Apr 5-12, 1978 Eric H. Davidson California Institute of Technology
Oct 9-20, 1978 Jutgen Aschoff Max-Planck Institute for Behavioral Physiology
Feb 20-22, 1979 *Burt L. Vallee, Paul C. Cabot Harvard Medical School
Apr 24-26, 1979 Carl R. Woese University of Illinois, Urbana Champaign
Nov 5-16, 1979 Daphne J. Osborne Oxford University
Februarv 4-15, 1980 John F. Eisenberg Smithsonian Institution.
Apr 16-18, 1980 George E. Palade, M.D. Yale Medical School
May 5-16, 1980 Jerre Levy University of Chicago
Oct 27-30, 1980 Colin Blakemore Oxford University
Jan 21-27, 1980 Pierre Dejours CNRS
Feb 26-Mar 5, 1981 Richard Alexander  University of Michigan
Oct 20-27, 1981 Alfred F. Harper  University of Wisconsin Madison
May 11-19, 1982 Glenn W. Burton USDA-SEA
Oct 11-18, 1982 Richard F. Leakey National Museums of Kenya
Jan 6-11, 1983 Eric R. Kandel, M.D. Columbia University,
Oct 12-18, 1983 Donald S. Farner University of Washington
Feb 13-15, 1984 Daniel Branton Harvard University
Apr 24-26, 1984 J. Michael Bishop University of California, San Francisco
Dec 3-6, 1984 Maurice Fried National Research Council
Apr 3-8, 1985 John Krebs Edward Grey Institute of Field Ornithology
May 8-14, 1985 Geoffrey M. Ole Maloiy University of Nairobi
Oct 8-10, 1985 Michael P. Hassell Imperial College, London
Apr 21-24, 1986 John Maynard Smith University of Sussex.
Dec 1-4, 1986 Aldo Carl Leopold Boyce Thompson Institute
Mar 2A, 1987 Gerald Edelman The Rockefeller University
Nov 10-12, 1987 Jean-Claude Chcrrnann Pasteur Institute, Paris France
Jan 15-20, 1988 Jean-Pierre Changeux Pasteur Institute, Paris France
Apr 11-15, 1988 John I. Harpcr University College of North Wales
Oct 17-21, 1988 Rudiger Wehner University of Zurich
Oct 23-26, 1989 John C. Torrey Harvard University
Feb 26-Mar 2, 1990 Heinz Saedler Max-Planck-Institute
Nov 5-7, 1990 Francis Crick The Salk Institute
Jan 28-31, 1991 Thomas A. McMahon Harvard University
May 28-30, 1991 Lynn Margulis University of Massachusetts
Nov 18-21, 1991 Richard C. Lewontin Harvard University
Feb 4-6, 1992 Philip Leder Harvard Medical School
Apr 13-16, 1992 Patrick Bateson University of Cambridge
Nov 16-19, 1992 Melvin I. Simon California Institute of Technology
Feb 1-5, 1993 Anne McLaren Wellcome/CRC Institute
Apr 13-16, 1993 Judah Folkman Harvard Medical School
Jan 24 -27, 1994 Philippa Marrack National Jewish Center
Feb 28-Mar 3, 1994 Stephen O’Brien National Cancer Institute
Apr 18-21, 1994 Roy M. Anderson University of Oxford
Oct 31-Nov 2, 1994 Michael J. Berridge The Babraham Institute
Feb 6-10, 1995 Hal Hatch CSIRO Division of Plant Industry
May 1-5, 1995 Elaine Fuchs The University of Chicago
Oct 16-19, 1995 Peter Ellison Harvard University
Mar 4-8, 1996 Gottfried Schatz University of Basel, Switzerland
Apr 8-10, 1996 Daniel Hillel University of Massachusetts at Amherst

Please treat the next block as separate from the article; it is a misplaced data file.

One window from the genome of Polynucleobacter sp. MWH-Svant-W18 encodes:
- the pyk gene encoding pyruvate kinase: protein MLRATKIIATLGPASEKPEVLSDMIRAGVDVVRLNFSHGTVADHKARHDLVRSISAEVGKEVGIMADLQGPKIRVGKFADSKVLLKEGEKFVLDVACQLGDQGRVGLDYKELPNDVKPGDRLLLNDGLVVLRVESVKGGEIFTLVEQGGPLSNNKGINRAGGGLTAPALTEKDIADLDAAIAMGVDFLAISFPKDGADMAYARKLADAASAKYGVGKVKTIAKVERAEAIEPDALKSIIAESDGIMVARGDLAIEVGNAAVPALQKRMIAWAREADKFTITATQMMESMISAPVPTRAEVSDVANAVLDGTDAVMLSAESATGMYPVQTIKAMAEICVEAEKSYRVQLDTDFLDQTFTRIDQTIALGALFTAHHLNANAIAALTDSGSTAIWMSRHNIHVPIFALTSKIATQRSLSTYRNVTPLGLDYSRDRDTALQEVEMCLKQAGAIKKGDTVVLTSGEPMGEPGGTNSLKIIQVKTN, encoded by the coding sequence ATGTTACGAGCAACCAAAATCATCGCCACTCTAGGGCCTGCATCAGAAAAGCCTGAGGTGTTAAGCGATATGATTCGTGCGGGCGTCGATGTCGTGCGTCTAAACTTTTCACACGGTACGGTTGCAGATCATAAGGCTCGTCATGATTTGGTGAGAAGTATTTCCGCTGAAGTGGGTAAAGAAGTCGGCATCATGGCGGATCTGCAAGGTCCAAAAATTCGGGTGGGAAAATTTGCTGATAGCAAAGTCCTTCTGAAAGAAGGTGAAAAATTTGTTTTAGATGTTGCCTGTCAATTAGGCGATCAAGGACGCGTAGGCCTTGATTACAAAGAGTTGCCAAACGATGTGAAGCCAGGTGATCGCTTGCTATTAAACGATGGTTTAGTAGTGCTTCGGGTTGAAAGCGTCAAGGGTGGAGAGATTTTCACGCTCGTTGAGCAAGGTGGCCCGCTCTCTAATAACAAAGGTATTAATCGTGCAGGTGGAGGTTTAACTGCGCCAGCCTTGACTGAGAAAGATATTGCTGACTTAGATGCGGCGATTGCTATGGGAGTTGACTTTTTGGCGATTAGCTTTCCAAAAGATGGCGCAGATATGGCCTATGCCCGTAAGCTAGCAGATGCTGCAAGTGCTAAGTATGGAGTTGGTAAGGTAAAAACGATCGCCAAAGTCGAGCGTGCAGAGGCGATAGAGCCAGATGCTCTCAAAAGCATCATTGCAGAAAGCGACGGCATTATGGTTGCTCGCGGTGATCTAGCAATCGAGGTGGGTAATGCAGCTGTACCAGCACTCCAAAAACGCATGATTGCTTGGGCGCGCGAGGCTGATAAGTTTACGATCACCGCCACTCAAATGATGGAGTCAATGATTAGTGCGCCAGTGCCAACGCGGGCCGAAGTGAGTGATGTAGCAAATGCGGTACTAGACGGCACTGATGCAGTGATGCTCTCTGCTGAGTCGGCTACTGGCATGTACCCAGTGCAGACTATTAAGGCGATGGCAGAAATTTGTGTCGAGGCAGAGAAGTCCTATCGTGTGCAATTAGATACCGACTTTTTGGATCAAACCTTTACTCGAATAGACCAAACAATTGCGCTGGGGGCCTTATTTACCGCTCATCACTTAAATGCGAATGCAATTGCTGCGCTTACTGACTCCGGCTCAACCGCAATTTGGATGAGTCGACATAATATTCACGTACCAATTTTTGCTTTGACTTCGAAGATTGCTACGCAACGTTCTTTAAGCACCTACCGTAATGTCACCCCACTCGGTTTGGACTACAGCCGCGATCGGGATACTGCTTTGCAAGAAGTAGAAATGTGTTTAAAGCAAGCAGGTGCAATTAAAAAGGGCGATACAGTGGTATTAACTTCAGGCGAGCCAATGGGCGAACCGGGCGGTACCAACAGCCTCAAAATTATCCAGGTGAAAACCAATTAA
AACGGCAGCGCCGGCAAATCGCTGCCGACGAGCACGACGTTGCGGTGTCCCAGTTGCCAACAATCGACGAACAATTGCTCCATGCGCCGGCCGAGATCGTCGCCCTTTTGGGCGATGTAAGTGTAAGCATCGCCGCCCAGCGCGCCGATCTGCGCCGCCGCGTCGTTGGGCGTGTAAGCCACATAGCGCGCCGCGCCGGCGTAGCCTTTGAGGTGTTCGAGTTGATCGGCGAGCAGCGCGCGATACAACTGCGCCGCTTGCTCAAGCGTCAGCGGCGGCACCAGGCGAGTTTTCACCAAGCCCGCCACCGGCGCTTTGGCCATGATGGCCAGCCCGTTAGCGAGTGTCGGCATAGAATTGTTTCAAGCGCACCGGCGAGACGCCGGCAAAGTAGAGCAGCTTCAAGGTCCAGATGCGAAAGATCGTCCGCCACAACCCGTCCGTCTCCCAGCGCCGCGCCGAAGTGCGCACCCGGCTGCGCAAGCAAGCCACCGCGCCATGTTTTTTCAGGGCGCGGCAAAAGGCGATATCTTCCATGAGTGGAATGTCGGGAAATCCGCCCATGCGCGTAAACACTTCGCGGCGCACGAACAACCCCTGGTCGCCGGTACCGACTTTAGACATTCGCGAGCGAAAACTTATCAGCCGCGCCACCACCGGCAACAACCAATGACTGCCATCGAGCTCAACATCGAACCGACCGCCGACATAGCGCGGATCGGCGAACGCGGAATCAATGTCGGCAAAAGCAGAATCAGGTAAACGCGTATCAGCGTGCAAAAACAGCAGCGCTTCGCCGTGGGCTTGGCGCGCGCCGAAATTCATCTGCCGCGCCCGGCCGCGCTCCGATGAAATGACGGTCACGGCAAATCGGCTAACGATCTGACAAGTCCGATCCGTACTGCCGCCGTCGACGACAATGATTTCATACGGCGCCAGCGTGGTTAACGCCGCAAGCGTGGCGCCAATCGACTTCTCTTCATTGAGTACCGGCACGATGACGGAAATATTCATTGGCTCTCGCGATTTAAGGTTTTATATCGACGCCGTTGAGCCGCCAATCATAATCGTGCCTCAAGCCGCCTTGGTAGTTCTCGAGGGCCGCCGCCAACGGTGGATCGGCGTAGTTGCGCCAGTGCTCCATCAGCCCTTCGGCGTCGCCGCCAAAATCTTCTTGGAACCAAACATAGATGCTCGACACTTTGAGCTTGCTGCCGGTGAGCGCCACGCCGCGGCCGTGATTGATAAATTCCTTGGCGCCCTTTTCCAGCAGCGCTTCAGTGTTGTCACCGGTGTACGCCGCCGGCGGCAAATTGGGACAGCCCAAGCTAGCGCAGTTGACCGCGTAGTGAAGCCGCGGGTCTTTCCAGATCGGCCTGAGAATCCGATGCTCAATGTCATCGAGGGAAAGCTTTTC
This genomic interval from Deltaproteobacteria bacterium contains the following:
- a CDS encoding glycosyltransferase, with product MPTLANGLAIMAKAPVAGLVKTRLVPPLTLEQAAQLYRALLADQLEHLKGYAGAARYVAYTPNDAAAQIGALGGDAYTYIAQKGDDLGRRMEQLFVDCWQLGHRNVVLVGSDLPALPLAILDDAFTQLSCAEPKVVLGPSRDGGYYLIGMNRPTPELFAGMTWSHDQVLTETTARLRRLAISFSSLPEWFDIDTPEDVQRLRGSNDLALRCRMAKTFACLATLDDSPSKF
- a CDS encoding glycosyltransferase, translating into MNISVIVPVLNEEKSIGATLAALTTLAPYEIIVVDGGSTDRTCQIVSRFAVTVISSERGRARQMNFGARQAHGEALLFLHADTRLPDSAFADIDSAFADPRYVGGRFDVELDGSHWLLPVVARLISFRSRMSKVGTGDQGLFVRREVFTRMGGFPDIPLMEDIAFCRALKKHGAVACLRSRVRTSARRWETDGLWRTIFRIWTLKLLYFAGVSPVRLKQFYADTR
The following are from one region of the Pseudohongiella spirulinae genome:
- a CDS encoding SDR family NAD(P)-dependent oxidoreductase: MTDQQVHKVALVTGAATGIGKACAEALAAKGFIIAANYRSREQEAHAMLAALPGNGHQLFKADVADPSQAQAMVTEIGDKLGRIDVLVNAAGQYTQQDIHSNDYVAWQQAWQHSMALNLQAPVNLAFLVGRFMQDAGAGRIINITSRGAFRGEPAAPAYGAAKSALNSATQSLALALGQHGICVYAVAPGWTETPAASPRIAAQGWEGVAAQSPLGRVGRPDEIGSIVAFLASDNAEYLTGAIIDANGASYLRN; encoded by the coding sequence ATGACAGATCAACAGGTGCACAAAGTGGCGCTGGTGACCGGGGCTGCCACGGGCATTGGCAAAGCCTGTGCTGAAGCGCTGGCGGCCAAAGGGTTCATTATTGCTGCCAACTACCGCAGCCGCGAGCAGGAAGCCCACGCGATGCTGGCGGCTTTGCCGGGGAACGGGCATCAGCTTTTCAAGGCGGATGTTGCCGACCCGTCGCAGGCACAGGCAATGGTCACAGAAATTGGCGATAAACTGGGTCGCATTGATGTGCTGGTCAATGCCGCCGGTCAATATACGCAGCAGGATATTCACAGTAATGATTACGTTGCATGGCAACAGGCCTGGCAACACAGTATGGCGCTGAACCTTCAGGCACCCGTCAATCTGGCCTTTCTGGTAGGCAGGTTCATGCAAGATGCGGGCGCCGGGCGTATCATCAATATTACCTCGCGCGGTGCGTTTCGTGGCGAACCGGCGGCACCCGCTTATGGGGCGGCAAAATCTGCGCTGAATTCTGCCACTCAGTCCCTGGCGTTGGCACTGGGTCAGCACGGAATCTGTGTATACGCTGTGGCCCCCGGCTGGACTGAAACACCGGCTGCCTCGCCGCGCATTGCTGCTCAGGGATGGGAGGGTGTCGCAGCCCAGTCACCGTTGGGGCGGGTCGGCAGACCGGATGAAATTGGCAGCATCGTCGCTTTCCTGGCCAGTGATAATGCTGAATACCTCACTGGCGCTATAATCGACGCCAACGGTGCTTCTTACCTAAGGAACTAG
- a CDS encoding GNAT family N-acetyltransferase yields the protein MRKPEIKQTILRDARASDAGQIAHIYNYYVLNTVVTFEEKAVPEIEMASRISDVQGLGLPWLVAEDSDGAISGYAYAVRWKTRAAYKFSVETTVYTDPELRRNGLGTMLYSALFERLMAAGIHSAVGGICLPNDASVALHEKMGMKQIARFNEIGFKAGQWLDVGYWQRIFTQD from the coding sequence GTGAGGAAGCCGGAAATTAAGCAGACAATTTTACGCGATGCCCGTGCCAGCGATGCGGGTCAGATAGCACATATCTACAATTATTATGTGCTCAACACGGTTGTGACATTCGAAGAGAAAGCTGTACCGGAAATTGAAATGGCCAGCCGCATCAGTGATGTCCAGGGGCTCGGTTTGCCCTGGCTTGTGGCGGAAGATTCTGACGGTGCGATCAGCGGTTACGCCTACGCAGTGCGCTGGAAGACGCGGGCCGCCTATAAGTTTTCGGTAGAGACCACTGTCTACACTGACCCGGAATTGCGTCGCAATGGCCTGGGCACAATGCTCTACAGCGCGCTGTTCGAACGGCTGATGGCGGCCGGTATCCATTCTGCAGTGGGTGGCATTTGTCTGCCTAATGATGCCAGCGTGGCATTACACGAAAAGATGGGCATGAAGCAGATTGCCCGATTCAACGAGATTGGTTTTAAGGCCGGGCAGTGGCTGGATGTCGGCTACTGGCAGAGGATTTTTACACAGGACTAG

Feb 3-6, 1997 Peter R. Grant Princeton University
Apr 14-17, 1997 William J. Lennarz State University of New York
May 5-7, 1997 Carolyn W. Slayman Yale University School of Medicine
Apr 20-22, 1998 Floyd Bloom The Scripps Research 1nstitute
May 18-20, 1998 Ian Wilmut Roslin Institute
Jan 11-13, 1999 Leroy E. Hood University of Washington
Apr 26-28, 1999 Patricia Goldman-Rakic Yale University School of Medicine
Jan 30-31, 2001 Charles Arntzen Arizona State University

University of Oxford
Mar 4-6, 2002 Jan H. Hoeijmakcrs  Erasmus University
Apr 11-12, 2002 Fred H. Gage The Salk Institute
May 6-7, 2002 Phillip A. Sharp Center for Cancer Research, MIT
Jan 13-15, 2003 George M. Martin, M.D. University of Washington
Mar 10-11, 2003 Kim A. Nasmyth Vienna Biocenter
Apr 28-29, 2003 Tim Flannery Director of the South Australian Museum
Dec 1-2, 2003 William Greenough University of Illinois
Feb 18-19, 2004 Bruce Ames Children’s Hospital, Oakland Research Institute
Nov 29-30, 2004 Hans Herren International Centre of Insect Physiology and Ecology
Apr 26-27, 2005 H. Robert Horvitz Massachusetts Institute of Technology
May 9-10, 2005 Steven Chu Lawrence Berkeley National Laboratory
Jan 24-25, 2006 Cynthia Kenyon University of California, San Francisco
Mar 14-15, 2006 Thomas D. Pollard Yale University
Oct 23-24, 2006 Mimi Koehl University of California, Berkeley
Dec 4-5, 2006 Simon A. Levin Princeton University
Apr 5-6, 2007 Sir Peter Crane, FRS University of Chicago
Apr 23-24, 2007 Stephen Quake Stanford University
May 14-15, 2007 Pasko Rakic Yale University
Mar 23-24, 2009 Sean Carroll University of Wisconsin
Apr 20-21, 2009 H. Allen Orr University of Rochester
May 19-20, 2009 John Doebley University of Wisconsin
Mar 11-12, 2010 Elliot Meyerowitz California Institute of Technology
May 17-18, 2010 Robert Langer Massachusetts Institute of Technology
May 11-12, 2011 Nina Federoff Pennsylvania State University
Jan 11-12, 2012 Jane Lubchenco NOAA
Apr 24-25, 2012 Ilkka Hanski University of Helsinki
May 30-31, 2012 Loren Rieseberg University of British Columbia
Oct 2-3, 2012 Ed Delong MIT
Nov 15, 2012 Jordi Bascompte Estación Biológica de Doñana
Nov 19, 2012 Simon Boulton London Research Institute
Jan 16, 2013 Ary Hoffman University of Melbourne
Jan 31, 2013 Jonathan Losos Harvard
Mar 18, 2013 Gloria Coruzzi NYU
Apr 10-11 2013 Peter Agre Johns Hopkins Malaria Research Institute
May 6, 2013 Richard Wrangham Harvard
May 16, 2013 Sue Carter RTI International
May 28, 2013 Larry Gold CU Boulder
June 4, 2013 Eric Schadt Mount Sinai
June 05, 2013 Nancy Moran Yale
Oct 28-29, 2013 Walter Bodmer University of Oxford